Clegg refused retrial but new evidence to be admitted
Convicted murderer, Lee Clegg, has been refused a retrial but Court of Appeal judges have agreed to admit new ballistics evidence. The hearing was adjourned until January 12th and afterwards Clegg's solicitor, Mr Simon McKay, said: "We are obviously relieved that we have got over the first hurdle. We are looking forward to coming back in January to call our expert witnesses. . ."
The 29-year-old PT instructor in the Parachute Regiment was sentenced to life imprisonment in 1993 for murdering Karen Reilly (18) on the Glen Road in west Belfast in 1990. She was a passenger in a stolen car that was riddled with bullets after it went through a road block. The driver, Martin Peake (17), was also killed.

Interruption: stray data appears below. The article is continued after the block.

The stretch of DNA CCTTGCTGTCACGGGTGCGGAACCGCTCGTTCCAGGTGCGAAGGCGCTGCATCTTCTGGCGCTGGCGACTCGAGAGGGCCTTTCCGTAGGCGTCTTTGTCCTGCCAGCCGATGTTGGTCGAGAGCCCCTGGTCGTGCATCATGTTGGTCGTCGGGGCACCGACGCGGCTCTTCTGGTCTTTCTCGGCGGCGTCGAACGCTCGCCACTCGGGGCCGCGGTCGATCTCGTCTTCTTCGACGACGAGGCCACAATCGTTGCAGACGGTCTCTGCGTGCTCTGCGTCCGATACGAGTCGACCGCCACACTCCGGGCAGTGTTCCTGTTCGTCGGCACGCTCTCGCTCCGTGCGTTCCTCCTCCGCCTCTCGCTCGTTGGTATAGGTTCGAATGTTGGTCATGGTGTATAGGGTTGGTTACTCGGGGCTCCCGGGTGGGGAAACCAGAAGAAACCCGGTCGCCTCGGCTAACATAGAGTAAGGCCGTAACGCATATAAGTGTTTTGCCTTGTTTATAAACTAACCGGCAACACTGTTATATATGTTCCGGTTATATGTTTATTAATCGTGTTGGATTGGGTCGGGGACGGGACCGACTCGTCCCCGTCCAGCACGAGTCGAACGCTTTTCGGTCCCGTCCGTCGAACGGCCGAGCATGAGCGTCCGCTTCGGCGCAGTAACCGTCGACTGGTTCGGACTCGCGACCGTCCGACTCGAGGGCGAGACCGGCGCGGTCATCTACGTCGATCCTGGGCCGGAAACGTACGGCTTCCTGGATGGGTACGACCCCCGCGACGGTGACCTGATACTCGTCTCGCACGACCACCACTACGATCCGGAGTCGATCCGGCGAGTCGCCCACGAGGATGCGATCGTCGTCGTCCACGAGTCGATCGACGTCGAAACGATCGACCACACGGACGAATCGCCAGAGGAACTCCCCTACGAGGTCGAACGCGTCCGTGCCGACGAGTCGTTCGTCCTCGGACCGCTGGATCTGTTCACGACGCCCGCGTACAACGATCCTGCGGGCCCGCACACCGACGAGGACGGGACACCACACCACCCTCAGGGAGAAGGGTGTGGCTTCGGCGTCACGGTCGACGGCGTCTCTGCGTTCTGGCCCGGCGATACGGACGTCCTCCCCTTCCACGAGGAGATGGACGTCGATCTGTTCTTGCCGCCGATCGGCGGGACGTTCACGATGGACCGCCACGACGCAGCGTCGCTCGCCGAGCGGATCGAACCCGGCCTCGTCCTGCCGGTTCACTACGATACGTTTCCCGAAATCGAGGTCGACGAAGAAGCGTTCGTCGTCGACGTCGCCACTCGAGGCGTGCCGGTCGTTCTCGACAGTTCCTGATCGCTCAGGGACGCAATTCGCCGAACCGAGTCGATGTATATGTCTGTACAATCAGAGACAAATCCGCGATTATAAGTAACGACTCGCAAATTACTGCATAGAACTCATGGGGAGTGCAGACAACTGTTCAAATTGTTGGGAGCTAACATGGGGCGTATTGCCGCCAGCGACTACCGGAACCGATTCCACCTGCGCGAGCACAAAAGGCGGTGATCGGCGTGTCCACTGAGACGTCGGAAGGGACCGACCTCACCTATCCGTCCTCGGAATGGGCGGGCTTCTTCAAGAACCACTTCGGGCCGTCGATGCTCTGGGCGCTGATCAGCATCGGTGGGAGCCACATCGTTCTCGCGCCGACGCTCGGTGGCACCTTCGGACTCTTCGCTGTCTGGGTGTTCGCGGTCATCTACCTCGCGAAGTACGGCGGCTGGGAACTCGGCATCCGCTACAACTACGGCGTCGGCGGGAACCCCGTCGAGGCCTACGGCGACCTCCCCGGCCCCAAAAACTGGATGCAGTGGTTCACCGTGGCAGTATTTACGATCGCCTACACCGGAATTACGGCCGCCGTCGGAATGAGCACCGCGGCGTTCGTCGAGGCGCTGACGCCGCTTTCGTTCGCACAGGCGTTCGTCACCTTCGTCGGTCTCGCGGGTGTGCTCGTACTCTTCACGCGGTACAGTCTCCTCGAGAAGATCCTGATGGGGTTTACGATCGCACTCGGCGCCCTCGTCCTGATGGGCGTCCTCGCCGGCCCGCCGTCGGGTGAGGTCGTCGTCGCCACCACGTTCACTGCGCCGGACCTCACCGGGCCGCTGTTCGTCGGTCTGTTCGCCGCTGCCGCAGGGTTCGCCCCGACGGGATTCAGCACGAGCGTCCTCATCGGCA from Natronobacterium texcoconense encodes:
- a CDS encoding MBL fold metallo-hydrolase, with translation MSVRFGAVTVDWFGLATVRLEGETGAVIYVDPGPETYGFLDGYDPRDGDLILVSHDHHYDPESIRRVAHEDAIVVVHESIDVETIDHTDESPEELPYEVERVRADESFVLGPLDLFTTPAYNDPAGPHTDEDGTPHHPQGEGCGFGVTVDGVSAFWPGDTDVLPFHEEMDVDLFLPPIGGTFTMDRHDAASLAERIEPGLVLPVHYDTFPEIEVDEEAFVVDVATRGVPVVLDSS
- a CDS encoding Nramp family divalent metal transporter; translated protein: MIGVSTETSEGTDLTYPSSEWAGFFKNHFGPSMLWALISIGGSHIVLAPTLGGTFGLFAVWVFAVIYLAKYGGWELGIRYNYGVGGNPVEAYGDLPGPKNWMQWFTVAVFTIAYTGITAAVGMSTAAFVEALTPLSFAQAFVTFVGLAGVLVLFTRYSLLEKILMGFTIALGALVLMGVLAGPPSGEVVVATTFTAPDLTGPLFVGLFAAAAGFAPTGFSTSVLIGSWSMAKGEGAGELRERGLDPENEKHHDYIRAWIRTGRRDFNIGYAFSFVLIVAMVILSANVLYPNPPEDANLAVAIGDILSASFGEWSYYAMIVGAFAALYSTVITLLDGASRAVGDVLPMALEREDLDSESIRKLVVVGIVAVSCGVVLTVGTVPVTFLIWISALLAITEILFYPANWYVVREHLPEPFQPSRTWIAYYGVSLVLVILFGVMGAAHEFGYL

Despite losing two appeals, Clegg was released on licence after only two years, and last January his case was referred back to the Appeal Court. Former Northern Ireland Secretary, Sir Patrick Mayhew, asked the court to reconsider the case after he received a dossier of new ballistic evidence.
At the opening of the appeal earlier this week, Mr Anthony Scrivener QC submitted the new evidence was of sufficient weight to justify a retrial. But Mr Reginald Weir QC, leading for the Crown, said the evidence could not get over the objective findings about the fatal shot and bullet holes in the car which led to Clegg's conviction.
After considering the matter overnight, the Lord Chief Justice, Sir Robert Carswell, and Lord Justices MacDermott and Nicholson decided against a retrial and, instead, chose to admit the fresh evidence when the hearing reconvenes.